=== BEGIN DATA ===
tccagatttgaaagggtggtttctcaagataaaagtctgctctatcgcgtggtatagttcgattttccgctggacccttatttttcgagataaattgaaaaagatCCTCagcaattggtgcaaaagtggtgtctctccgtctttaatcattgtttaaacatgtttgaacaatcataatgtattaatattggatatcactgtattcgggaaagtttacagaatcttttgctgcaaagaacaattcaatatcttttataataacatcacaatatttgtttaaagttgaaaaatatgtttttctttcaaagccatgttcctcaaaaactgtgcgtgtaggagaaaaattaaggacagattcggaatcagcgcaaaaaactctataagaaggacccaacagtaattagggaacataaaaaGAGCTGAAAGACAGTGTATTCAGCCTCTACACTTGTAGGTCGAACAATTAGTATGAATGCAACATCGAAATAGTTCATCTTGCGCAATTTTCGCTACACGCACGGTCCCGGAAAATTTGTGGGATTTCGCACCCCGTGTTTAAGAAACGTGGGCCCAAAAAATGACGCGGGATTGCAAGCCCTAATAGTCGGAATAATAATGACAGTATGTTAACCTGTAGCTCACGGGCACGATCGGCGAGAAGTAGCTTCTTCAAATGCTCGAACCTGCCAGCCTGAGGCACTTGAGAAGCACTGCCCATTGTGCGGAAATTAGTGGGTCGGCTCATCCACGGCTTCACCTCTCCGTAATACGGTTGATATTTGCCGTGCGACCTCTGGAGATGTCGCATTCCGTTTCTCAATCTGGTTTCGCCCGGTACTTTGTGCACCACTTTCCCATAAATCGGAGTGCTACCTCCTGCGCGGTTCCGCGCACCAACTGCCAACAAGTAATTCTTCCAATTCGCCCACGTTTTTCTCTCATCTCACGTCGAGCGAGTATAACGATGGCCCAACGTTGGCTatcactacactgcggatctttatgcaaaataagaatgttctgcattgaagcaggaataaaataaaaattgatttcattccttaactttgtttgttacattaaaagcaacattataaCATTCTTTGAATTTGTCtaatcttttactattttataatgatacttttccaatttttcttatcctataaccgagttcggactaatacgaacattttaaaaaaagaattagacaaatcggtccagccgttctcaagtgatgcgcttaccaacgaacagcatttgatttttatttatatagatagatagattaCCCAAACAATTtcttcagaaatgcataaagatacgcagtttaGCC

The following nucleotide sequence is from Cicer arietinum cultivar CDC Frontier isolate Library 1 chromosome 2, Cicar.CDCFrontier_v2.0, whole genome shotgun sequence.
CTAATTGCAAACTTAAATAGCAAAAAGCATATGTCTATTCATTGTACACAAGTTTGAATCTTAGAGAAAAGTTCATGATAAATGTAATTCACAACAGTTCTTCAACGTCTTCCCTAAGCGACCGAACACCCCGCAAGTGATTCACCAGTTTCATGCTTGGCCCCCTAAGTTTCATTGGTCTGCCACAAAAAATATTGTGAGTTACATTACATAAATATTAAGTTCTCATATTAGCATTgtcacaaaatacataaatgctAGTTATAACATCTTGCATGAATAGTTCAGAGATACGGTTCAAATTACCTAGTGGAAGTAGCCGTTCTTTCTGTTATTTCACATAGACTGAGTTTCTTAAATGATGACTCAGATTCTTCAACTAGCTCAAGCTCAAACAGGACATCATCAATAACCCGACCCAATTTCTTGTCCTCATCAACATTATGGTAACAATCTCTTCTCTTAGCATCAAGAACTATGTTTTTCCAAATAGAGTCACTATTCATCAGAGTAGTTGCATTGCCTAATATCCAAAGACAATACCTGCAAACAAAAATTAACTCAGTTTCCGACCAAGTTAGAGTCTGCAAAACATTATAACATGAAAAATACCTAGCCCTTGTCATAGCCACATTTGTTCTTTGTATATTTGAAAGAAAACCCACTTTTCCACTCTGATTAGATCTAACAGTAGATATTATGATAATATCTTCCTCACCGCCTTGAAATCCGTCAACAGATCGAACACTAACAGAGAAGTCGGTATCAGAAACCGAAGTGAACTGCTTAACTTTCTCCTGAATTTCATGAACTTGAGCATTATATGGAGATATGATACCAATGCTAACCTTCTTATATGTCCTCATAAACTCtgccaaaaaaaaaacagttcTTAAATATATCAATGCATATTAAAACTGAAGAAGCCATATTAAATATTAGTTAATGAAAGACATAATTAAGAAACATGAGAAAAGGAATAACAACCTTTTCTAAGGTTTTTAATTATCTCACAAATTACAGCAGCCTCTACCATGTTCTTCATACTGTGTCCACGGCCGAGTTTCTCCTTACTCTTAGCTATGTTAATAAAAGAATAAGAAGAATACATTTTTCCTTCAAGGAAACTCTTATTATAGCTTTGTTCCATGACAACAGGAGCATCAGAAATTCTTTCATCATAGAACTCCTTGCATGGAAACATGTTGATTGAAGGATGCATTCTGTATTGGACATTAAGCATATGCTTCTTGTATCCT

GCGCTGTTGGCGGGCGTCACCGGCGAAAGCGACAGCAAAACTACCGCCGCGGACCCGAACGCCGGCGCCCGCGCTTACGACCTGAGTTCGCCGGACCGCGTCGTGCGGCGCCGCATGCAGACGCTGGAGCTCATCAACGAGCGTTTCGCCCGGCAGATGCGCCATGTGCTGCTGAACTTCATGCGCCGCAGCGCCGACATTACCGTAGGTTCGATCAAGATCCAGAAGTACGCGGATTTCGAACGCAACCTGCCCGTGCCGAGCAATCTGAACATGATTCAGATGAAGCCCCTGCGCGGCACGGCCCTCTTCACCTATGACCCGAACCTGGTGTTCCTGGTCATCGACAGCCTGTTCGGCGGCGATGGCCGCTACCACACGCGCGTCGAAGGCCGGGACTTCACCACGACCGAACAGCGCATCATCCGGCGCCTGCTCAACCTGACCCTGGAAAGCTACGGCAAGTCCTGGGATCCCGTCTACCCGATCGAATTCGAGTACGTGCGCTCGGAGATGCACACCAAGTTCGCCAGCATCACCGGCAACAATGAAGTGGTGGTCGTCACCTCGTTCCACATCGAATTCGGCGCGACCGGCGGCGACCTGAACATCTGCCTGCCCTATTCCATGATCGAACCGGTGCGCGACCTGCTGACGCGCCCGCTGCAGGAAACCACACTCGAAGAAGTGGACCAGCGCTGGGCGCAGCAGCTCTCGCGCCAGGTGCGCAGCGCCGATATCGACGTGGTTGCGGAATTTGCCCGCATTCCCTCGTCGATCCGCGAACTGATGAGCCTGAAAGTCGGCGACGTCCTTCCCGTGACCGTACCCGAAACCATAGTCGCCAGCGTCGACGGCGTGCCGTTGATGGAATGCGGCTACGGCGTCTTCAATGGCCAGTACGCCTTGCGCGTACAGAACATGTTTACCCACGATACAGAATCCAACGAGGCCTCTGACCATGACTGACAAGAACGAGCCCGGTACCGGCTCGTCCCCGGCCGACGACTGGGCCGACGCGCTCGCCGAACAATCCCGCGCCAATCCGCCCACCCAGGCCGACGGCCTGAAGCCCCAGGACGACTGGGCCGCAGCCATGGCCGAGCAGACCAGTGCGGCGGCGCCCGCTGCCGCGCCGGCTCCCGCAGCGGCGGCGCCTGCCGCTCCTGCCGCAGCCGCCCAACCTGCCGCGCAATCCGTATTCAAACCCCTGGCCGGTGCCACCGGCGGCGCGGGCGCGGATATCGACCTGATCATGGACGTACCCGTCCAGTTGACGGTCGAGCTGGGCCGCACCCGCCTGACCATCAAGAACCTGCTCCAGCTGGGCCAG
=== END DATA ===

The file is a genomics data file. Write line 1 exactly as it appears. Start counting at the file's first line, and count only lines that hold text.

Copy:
tccagatttgaaagggtggtttctcaagataaaagtctgctctatcgcgtggtatagttcgattttccgctggacccttatttttcgagataaattgaaaaagatCCTCagcaattggtgcaaaagtggtgtctctccgtctttaatcattgtttaaacatgtttgaacaatcataatgtattaatattggatatcactgtattcgggaaagtttacagaatcttttgctgcaaagaacaattcaatatcttttataataacatcacaatatttgtttaaagttgaaaaatatgtttttctttcaaagccatgttcctcaaaaactgtgcgtgtaggagaaaaattaaggacagattcggaatcagcgcaaaaaactctataagaaggacccaacagtaattagggaacataaaaaGAGCTGAAAGACAGTGTATTCAGCCTCTACACTTGTAGGTCGAACAATTAGTATGAATGCAACATCGAAATAGTTCATCTTGCGCAATTTTCGCTACACGCACGGTCCCGGAAAATTTGTGGGATTTCGCACCCCGTGTTTAAGAAACGTGGGCCCAAAAAATGACGCGGGATTGCAAGCCCTAATAGTCGGAATAATAATGACAGTATGTTAACCTGTAGCTCACGGGCACGATCGGCGAGAAGTAGCTTCTTCAAATGCTCGAACCTGCCAGCCTGAGGCACTTGAGAAGCACTGCCCATTGTGCGGAAATTAGTGGGTCGGCTCATCCACGGCTTCACCTCTCCGTAATACGGTTGATATTTGCCGTGCGACCTCTGGAGATGTCGCATTCCGTTTCTCAATCTGGTTTCGCCCGGTACTTTGTGCACCACTTTCCCATAAATCGGAGTGCTACCTCCTGCGCGGTTCCGCGCACCAACTGCCAACAAGTAATTCTTCCAATTCGCCCACGTTTTTCTCTCATCTCACGTCGAGCGAGTATAACGATGGCCCAACGTTGGCTatcactacactgcggatctttatgcaaaataagaatgttctgcattgaagcaggaataaaataaaaattgatttcattccttaactttgtttgttacattaaaagcaacattataaCATTCTTTGAATTTGTCtaatcttttactattttataatgatacttttccaatttttcttatcctataaccgagttcggactaatacgaacattttaaaaaaagaattagacaaatcggtccagccgttctcaagtgatgcgcttaccaacgaacagcatttgatttttatttatatagatagatagattaCCCAAACAATTtcttcagaaatgcataaagatacgcagtttaGCC